When I was little, I remember being in classrooms when the teachers would dismiss the boys for being loud and goofy in class because “boys will be boys.” But the little girls (me) were supposed to be more quiet and reserved, and if we weren’t we were told we were being “too hyper.”
The message that sent: little girls aren’t funny, they’re hyper. Luckily I had a listening problem as a child, so that message went right over my head.
The first time I got the chance to show my comedic chops was in a play in 3rd grade. The two main parts were for boys. So I cross dressed and landed the role of “Tom.” I wore a baseball cap and tucked my hair in a ponytail. Very Shakespearean of me I thought. I was later dismissed from the role when I changed most of the lines to give them more of a comedic draw, but that’s neither here nor there at this point.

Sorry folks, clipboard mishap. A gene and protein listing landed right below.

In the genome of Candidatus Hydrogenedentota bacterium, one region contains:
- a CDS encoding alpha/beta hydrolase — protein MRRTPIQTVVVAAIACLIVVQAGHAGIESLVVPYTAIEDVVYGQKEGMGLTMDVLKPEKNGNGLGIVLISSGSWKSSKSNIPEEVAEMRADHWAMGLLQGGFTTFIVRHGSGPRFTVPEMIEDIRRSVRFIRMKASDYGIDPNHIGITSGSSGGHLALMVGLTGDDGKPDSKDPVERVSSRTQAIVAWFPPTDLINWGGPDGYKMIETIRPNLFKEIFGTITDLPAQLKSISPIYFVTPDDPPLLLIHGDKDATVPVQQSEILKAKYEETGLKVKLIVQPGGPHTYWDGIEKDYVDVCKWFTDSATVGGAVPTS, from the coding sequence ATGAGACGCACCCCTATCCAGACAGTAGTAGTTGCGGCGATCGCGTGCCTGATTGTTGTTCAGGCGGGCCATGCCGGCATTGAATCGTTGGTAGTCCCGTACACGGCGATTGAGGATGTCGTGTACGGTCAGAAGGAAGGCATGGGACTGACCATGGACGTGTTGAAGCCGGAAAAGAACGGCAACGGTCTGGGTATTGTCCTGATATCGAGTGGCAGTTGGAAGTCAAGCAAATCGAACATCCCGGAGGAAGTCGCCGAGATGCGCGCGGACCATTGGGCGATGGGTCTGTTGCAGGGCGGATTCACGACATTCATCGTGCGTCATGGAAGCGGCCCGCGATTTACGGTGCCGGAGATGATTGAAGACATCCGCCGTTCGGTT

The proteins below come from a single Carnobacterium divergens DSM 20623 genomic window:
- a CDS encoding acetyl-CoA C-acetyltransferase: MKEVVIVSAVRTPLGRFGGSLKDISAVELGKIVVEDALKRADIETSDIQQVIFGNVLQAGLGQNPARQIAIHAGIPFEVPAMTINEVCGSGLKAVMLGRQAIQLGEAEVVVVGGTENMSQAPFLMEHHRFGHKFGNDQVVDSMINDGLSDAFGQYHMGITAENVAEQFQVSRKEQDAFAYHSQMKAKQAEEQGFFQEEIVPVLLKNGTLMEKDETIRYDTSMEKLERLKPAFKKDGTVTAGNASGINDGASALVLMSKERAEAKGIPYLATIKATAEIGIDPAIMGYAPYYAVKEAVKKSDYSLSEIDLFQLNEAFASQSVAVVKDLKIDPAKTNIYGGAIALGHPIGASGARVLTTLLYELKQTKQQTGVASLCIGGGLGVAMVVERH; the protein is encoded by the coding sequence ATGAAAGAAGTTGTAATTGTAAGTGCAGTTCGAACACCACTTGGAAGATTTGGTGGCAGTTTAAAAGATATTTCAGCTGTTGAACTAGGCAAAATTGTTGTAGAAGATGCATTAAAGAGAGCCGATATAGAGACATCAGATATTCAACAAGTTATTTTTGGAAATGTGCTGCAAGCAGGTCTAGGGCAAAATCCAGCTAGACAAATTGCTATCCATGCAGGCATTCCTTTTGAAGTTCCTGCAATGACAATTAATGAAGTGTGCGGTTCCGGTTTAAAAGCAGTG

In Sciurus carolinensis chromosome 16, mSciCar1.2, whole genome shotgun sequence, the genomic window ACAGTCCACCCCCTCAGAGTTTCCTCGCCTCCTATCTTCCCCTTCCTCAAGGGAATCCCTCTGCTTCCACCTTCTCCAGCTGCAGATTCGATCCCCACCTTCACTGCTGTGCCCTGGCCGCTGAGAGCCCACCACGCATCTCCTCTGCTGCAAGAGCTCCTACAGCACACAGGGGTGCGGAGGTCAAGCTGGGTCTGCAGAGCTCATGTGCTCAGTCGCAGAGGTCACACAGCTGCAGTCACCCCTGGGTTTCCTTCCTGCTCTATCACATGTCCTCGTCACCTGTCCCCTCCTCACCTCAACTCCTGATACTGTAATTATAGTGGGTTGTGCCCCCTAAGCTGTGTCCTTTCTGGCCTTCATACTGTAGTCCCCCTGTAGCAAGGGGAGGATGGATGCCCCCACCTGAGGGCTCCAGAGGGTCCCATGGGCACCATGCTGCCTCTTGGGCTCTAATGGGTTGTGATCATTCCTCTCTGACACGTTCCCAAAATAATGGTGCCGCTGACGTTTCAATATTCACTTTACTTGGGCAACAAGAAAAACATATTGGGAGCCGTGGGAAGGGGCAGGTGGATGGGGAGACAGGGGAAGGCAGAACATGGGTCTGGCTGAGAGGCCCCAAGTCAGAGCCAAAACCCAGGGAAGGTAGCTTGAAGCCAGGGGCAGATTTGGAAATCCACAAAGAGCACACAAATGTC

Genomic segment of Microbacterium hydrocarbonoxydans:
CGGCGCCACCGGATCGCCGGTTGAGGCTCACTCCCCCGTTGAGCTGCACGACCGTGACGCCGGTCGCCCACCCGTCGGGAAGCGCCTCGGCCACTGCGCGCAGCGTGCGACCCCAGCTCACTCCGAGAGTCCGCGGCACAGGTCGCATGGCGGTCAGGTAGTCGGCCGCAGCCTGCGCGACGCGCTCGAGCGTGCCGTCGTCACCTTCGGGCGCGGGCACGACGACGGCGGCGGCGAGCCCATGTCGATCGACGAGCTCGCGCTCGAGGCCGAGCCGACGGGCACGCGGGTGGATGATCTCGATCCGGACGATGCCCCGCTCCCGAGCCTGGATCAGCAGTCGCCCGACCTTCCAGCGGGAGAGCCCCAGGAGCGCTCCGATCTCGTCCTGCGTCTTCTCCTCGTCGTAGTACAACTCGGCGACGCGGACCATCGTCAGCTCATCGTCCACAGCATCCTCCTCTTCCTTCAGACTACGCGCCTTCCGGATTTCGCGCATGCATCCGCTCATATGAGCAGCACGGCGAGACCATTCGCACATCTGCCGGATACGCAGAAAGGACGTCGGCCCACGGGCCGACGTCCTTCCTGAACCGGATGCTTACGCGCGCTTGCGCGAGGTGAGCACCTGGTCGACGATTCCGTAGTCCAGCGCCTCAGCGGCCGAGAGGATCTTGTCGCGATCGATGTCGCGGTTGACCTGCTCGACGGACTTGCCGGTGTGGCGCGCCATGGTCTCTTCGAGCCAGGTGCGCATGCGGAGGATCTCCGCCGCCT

The point is (thanks to the people you see above) it doesn’t bother me like it used to when people say women aren’t funny. Because it’s obviously bullshit. I wish I had a better way to put it than that, but I just don’t. The women on this cover are as funny as it gets. And they’re making the world laugh.
I can’t tell you how excited I was to see this magazine cover. I literally just stared at it forever smiling to myself. I’m still smiling. These women are my idols.
And then I read the article and loved it even more. To get a glimpse click here.
One of my favorite quotes is from Ellie Kemper regarding her thoughts on nudity/sex scenes,
“I am so prudish that when I’ve had to kiss someone in a scene, I think for the next hour that we’re in love! It’s a middle-school frame of mind.”
I love that she says this while surrounded by Schumer and Dunham, because they’re completely the opposite. That’s the beauty of this article, all of these women are so different, and still so wonderful.
I could gush about this article for hours, but it’s time to get on with my Friday I suppose.
To all of the “hyper” little girls out there, keep being hyper and keeping doing you.